For Aston, with love
Somewhere in Wiltshire, Aston Martins are congregating for special attention; whether it’s repair, restoration or race-preparation, the enthusiasm is the same
Words: Rob Widdows. Photography: Phil Starling
Aston Martin — so very British. How right then to find Astons nesting in a perfect English village in a far corner of the Wiltshire cornfields. Anyone born between ‘Love Me Do’ and ‘Let It Be’ will know that Aston Martin was the automobile of choice for secret agent James Bond. Only the best of British for our man in the firing line.
Goldsmith & Young discreetly gets on with the restoration and race preparation of these iconic cars at Mere, just south of Warminster, and unleashes them on the race tracks of Europe, often driven to their limit by the founder’s wife Gillian Goldsmith. At last month’s Silverstone Classic the handicappers got it wrong and Gillian embarrassed them with her speed in her beloved DB4GT while being chased by a DBR9 and a DBR1 for an Aston publicity shoot.
A quarter of a century ago John Goldsmith, a retired nuclear submarine navigator, set up shop to provide Aston owners with a professional service. At the time he was restoring, and then racing, his own Series Five DB4 Vantage, one of only six DB4 cars to be fitted with the GT engine from the factory. He’d learnt his trade as an apprentice with Vic Bass, under a railway arch in Battersea. “Vic was a technician at a nearby hospital and used to machine the odd cylinder head in the hospital workshop” remembers John.
David Brown bought Aston Martin for one pound in 1947, intending to revive the racing team and then sell the cars on the back of circuit success, in the same way as Enzo Ferrari built an empire on his motor racing team. In their different ways both marques have survived time and corporate mergers, with Aston now part of Ford and Ferrari owned by Fiat.
Goldsmith & Young, however, is not only about racing cars. The company searches for, and inspects, cars for new owners as well as restoring, repairing and servicing road cars. But you get the impression that, like Aston Martin’s original creators back in the ’30s, the passion lies in the competition department.
“We love Aston Martins,” says John Goldsmith. “And yes, we love to go racing. But we lavish the same amount of care on the road cars because that’s what the owner expects. Most people who own Astons wouldn’t have any other car and they know what they want. We’re often asked to inspect a car before purchase because buying the wrong car is an expensive mistake and we know what we’re looking at.”
In the workshop are various Astons in various states of repair, and disrepair. There’s something slightly odd about one DB5 perched on a ramp. “The owner wanted straight headlights, not the normal DB5 faired-in headlamp arrangement,” explains John. “Some of our owners are rich but they are all perfectionists. We don’t tend to get the pop stars and the footballers but we do get real Aston enthusiasts with a passion for the machinery and the history.”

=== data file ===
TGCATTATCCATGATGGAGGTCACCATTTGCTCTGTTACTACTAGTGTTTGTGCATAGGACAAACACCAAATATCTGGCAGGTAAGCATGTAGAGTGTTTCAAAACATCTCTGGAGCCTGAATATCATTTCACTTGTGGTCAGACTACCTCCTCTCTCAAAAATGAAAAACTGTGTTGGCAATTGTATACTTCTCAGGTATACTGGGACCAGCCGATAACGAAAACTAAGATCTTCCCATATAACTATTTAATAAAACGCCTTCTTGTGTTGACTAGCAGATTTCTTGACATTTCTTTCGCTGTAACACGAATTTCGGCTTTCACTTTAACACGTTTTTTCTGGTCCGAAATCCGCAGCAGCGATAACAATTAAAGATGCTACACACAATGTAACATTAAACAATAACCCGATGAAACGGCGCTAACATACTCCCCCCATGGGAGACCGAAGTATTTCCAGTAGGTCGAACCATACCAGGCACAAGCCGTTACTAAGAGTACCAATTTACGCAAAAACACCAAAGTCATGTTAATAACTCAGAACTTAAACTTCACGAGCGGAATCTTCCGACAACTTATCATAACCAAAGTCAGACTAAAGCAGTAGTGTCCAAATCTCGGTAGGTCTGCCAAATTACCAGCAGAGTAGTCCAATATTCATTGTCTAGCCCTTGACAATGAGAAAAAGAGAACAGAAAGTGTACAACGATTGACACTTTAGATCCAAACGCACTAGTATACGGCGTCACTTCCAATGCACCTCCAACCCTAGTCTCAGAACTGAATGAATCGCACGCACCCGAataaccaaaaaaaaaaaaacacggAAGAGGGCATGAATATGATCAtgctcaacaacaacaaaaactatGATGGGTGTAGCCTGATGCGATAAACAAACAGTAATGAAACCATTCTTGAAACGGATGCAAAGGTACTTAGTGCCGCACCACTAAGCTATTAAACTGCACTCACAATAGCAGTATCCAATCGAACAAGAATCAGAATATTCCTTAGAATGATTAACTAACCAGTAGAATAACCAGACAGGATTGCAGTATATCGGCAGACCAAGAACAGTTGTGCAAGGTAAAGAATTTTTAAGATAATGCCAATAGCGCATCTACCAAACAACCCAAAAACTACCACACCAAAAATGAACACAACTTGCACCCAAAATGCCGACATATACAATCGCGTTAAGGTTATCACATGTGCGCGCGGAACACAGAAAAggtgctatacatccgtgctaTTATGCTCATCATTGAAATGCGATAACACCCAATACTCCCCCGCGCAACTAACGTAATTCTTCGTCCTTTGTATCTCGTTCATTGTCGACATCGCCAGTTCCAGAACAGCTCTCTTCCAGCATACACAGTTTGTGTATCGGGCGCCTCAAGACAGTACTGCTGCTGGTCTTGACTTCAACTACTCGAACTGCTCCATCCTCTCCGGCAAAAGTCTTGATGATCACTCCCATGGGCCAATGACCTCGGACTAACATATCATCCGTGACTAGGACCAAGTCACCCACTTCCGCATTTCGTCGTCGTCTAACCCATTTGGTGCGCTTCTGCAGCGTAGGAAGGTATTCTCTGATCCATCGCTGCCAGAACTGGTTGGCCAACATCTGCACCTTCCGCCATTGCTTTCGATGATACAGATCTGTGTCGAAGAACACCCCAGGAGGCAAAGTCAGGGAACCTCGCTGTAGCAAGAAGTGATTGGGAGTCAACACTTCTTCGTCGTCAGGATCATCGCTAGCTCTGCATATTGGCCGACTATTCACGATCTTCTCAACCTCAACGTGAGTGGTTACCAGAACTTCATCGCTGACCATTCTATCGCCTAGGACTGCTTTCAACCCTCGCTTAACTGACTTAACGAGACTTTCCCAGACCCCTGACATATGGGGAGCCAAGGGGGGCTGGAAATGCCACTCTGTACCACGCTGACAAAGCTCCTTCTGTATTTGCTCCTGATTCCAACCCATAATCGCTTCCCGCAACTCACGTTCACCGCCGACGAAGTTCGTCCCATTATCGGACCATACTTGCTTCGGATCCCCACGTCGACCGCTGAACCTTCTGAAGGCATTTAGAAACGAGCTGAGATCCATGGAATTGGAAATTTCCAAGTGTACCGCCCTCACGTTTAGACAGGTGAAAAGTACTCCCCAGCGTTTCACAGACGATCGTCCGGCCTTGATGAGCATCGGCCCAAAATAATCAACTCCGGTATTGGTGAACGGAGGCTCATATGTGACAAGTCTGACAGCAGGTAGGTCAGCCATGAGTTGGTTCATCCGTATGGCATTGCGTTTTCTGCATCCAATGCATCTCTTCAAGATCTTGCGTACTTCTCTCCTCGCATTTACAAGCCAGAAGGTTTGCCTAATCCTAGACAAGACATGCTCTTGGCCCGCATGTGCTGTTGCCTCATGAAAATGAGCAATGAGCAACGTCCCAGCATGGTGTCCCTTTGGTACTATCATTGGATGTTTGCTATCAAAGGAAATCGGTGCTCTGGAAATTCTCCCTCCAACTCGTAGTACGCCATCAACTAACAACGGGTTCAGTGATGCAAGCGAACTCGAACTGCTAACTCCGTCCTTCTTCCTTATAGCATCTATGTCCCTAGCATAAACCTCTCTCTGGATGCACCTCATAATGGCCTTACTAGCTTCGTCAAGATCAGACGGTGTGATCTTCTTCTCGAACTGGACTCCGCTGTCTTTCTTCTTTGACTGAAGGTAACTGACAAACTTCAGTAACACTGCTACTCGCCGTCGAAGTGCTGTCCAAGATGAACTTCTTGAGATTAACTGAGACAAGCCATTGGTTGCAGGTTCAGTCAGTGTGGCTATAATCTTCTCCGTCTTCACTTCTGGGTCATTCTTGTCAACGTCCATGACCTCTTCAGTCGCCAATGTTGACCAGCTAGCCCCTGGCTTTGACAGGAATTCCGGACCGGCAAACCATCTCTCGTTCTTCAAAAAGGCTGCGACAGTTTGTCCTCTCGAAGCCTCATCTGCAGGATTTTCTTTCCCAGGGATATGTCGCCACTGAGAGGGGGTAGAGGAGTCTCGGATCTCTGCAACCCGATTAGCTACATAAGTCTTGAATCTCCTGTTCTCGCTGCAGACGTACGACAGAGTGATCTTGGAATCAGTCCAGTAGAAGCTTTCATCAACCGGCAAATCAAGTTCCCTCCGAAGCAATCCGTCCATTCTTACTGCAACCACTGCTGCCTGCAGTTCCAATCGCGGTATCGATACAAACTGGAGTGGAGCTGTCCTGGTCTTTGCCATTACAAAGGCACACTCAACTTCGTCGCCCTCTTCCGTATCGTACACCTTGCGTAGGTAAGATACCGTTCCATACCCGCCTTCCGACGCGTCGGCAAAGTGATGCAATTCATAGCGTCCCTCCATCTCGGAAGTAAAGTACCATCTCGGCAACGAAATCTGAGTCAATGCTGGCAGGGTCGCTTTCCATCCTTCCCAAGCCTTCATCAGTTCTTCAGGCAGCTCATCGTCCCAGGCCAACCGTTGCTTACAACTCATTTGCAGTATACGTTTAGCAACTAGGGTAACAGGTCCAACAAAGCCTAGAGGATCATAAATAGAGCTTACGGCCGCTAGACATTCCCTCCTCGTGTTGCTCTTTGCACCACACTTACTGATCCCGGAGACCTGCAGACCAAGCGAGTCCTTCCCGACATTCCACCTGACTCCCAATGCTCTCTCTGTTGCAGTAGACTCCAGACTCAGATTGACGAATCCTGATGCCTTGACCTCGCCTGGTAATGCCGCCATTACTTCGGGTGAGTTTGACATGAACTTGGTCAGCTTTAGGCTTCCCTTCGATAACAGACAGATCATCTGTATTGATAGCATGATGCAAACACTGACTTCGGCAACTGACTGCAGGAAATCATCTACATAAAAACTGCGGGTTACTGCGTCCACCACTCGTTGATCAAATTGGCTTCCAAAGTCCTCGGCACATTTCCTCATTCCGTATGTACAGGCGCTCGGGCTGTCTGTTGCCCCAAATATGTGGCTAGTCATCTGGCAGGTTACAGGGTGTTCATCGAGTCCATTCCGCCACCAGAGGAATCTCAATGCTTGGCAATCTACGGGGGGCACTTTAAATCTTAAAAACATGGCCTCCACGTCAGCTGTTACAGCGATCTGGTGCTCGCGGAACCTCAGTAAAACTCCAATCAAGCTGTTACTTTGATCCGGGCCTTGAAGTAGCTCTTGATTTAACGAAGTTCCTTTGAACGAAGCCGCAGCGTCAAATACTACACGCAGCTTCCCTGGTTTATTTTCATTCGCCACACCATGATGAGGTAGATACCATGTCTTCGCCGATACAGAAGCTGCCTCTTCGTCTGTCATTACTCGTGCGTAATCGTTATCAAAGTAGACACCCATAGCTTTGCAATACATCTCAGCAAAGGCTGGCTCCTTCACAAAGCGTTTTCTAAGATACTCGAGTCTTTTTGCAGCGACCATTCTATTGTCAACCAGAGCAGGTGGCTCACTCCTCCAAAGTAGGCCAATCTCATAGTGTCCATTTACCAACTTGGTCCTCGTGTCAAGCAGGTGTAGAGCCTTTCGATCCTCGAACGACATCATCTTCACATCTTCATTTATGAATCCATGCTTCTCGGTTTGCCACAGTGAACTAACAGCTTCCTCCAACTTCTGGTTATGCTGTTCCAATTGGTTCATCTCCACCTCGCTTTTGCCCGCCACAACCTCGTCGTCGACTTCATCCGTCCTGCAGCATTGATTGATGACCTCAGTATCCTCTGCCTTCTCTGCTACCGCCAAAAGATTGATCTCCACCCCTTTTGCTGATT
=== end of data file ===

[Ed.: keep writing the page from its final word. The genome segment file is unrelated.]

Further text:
There are two cars in for a full restoration. One, a DB6 MkI, arrived as a wreck while the other, a DB5, had been languishing in a barn for 20 years before being admitted as a patient at Goldsmith & Young.
In another workshop, just along the way, John is building a replica Zagato, the Italian body style which became such a famous shape on the racetracks of Europe. “We are building this to FIA regulations and we will take it to the very last letter of the rule book,” says John with a glint in his eye. “Many people frown on racing replicas but I don’t see the problem, unless they ruin the true sport of historic racing. True historics are one thing, replicas another, so we have to ensure that the sport knows where it’s going with two different approaches.”
The boss doesn’t get his hands dirty as often as he would like. The success of the business keeps him in his office, and he’s also on the board of the Aston Martin Owners Club. “You do lose ‘spanner sense’ if you’re not doing the job every day,” he explains, “but I can do all the work that I demand of my staff, and we have some very good people here. We are not, perhaps, as good at the marketing and PR as some of our rivals, but we love the work and we make friends with the people who bring us their precious cars.”
So what happened to the Young of Goldsmith & Young? There’s a pause and another glint in the eye. “He’s not here today. In fact he never was. When I started I’d bought a DB5 with the registration 73 GYL so I thought, I know, I’ll call the company Goldsmith & Young Ltd. And ever since, if someone’s unhappy, I blame Mr Young who is not here today.”
Not much has gone wrong these past 25 years. Gillian, a former Ford works driver and National Hunt champion jockey, races on with undiminished vigour while John keeps a watchful eye on the workshop and the club. Goldsmith & Young remains one of those very English companies which make up the huge motorsport and restoration industry of which the UK is so justifiably proud.